The next site is the National Archives site at naa.gov.au. This is the site you go to to find any interesting range of records about lots of Australian history, but specifically service records from individual soldiers. Each soldier who served in the war had a service record that detailed their entire history of service and this is the place you can find it. So incredibly the National Archives have made the service record of every First World War soldier downloadable online. So you can go and search for soldier and find absolutely heaps of information about what that soldier did individually during the course of the war. Those two sites are a great resource.

Something’s a little bit different here is the Commonwealth War Graves website. The Commonwealth War Graves website is run by the British Commonwealth War Graves Commission and contains information on just about every cemetery and soldier buried there around the world in Commonwealth cemeteries. But a really key feature is the additional information box, and you can use this in a number of clever ways. You can use this to find, for example, soldiers who come from your hometown. You can use this to find a specific type of soldier buried in a cemetery, for example. So you could type in a given cemetery and then type in the word “Captain” to find out all the Captains that are buried in that cemetery or all the Sergeants. You can use it to search for medals such as anyone buried in the cemetery who’d won a military medal or a distinguished conduct medal. So it’s basically a keyword search, additional information. So anything extra you want to put in, you can to find out a huge amount of information about soldiers buried in cemeteries all over the world.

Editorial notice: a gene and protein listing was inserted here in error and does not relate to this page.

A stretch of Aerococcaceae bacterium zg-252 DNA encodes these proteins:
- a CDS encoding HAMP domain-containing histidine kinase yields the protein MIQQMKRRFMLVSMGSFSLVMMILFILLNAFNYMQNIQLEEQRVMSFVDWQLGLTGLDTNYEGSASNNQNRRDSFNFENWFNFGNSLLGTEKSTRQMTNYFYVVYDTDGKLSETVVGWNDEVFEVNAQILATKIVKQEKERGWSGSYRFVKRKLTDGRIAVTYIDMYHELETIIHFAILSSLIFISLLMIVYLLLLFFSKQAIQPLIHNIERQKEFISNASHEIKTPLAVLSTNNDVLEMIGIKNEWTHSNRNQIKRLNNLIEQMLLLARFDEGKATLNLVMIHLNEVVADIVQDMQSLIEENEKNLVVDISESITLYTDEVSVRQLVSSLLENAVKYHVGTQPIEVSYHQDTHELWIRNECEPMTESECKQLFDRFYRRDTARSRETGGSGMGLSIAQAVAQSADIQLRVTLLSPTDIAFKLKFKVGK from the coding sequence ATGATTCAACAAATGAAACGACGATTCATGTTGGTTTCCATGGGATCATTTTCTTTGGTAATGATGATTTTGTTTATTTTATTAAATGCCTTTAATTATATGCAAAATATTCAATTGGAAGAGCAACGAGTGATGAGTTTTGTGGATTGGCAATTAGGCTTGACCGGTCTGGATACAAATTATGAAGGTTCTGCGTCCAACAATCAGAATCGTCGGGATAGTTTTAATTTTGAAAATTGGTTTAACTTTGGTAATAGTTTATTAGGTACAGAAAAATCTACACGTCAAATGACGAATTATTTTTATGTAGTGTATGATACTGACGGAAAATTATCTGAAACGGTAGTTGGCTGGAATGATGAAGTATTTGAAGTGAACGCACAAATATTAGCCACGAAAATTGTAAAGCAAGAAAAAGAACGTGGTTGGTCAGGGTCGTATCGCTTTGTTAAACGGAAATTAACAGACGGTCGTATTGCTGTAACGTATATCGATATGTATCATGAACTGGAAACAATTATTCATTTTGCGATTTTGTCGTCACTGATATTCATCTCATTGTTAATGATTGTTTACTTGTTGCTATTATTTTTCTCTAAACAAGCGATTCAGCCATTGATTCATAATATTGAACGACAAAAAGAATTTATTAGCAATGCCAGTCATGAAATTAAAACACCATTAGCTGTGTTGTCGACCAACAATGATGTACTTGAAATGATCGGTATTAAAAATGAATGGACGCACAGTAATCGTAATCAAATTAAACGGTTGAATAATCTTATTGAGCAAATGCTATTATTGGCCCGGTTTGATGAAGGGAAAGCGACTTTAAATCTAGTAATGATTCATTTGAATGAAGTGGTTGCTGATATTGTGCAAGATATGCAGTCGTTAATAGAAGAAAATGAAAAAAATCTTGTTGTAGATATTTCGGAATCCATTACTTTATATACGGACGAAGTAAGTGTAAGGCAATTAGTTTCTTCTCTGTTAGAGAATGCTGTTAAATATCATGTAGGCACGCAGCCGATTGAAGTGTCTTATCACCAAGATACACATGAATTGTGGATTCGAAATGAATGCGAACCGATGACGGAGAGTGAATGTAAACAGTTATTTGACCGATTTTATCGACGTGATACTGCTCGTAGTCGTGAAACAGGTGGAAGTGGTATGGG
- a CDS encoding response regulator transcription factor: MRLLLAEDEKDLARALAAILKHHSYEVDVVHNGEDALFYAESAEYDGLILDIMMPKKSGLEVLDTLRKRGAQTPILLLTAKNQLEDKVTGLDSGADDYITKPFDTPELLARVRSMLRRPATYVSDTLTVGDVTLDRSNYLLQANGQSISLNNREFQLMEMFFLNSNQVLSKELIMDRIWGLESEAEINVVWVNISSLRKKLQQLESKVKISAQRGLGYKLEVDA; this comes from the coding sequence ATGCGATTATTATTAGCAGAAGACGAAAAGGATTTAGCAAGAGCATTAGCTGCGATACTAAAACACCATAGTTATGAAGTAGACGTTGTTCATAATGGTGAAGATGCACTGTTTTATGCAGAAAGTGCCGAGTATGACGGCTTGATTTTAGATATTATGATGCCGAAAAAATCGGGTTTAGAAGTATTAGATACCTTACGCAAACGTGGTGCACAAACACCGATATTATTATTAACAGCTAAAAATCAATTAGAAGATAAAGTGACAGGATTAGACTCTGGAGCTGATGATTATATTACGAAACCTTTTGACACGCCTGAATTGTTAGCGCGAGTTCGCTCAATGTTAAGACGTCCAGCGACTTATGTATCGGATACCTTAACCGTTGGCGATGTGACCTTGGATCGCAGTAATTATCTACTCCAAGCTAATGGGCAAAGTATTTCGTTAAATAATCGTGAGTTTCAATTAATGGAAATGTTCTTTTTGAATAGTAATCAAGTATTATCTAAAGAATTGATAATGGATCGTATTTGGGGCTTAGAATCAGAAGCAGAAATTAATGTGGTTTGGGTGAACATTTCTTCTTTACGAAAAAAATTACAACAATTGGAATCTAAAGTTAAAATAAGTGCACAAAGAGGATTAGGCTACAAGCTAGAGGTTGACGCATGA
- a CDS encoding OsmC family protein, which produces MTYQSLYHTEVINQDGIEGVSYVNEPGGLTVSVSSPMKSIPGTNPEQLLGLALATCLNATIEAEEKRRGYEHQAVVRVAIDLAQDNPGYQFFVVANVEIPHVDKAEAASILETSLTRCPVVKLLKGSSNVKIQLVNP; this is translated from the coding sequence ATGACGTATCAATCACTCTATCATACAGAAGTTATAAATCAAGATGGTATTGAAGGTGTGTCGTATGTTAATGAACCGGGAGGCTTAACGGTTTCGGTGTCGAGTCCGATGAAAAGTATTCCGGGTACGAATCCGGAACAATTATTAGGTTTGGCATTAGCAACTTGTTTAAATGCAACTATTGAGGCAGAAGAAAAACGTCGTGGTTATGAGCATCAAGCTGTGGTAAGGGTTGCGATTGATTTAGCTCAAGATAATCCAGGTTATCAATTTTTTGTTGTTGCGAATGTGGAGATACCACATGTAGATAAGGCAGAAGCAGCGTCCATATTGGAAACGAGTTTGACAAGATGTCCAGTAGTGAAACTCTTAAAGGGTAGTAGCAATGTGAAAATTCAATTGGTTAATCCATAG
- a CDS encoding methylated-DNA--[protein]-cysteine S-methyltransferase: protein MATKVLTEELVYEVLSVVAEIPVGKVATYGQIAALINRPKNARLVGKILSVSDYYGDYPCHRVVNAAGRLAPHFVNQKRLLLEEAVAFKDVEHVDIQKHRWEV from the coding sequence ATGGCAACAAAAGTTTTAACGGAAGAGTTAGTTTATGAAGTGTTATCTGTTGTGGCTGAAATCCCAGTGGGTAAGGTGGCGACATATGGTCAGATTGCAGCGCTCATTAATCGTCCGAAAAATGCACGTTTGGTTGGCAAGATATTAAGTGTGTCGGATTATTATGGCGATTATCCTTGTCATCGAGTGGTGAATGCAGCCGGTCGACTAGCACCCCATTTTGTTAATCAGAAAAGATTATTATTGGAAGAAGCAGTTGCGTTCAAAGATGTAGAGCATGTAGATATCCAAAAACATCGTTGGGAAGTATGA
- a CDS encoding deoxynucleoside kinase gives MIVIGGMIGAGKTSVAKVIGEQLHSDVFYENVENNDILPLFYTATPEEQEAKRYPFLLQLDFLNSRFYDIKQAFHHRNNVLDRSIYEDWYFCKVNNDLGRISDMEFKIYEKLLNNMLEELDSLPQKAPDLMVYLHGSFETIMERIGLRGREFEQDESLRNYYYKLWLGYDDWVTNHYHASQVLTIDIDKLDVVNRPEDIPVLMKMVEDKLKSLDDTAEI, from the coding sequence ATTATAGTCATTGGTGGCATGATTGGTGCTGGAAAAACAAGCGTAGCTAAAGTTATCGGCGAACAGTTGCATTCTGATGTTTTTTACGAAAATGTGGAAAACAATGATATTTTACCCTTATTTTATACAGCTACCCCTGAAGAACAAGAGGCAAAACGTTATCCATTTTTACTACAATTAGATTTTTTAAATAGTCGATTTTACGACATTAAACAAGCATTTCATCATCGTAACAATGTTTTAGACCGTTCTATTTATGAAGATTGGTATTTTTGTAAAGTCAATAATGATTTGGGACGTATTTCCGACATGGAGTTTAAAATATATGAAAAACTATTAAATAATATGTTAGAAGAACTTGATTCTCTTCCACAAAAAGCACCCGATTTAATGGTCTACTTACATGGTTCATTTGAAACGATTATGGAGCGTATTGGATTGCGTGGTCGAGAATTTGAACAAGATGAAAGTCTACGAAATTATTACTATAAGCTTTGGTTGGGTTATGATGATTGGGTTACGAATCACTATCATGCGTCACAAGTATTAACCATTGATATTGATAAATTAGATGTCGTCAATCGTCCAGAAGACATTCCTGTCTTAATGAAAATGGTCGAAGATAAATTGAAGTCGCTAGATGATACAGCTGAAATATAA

Another site that’s absolutely fantastic is operated by the National Library of Scotland and they’ve done an incredible thing. They’ve taken modern maps and then overlaid them with First World War trench maps. So what that means you can do is this is incredibly useful in finding the site of a specific action. You can load up the area of France or Belgium, you’re wishing to explore and then bring up a trench map to overlay on top of it, and then by zooming in and out and adjusting how opaque the trench map is, you can compare where the trenches were to where roads and rivers and features on the modern map currently are. And this is fantastic firstly for researching where units were at particular times during the war, but especially if you’re tracing a soldier and have the dream that so many people do to actually walk in his footsteps on the battlefield. This enables you to find specific places where soldiers and units were at various times of the war and walk the ground where these trenches were. It’s an absolutely incredible resource and we should be very grateful to them that they’ve taken the time to upload it.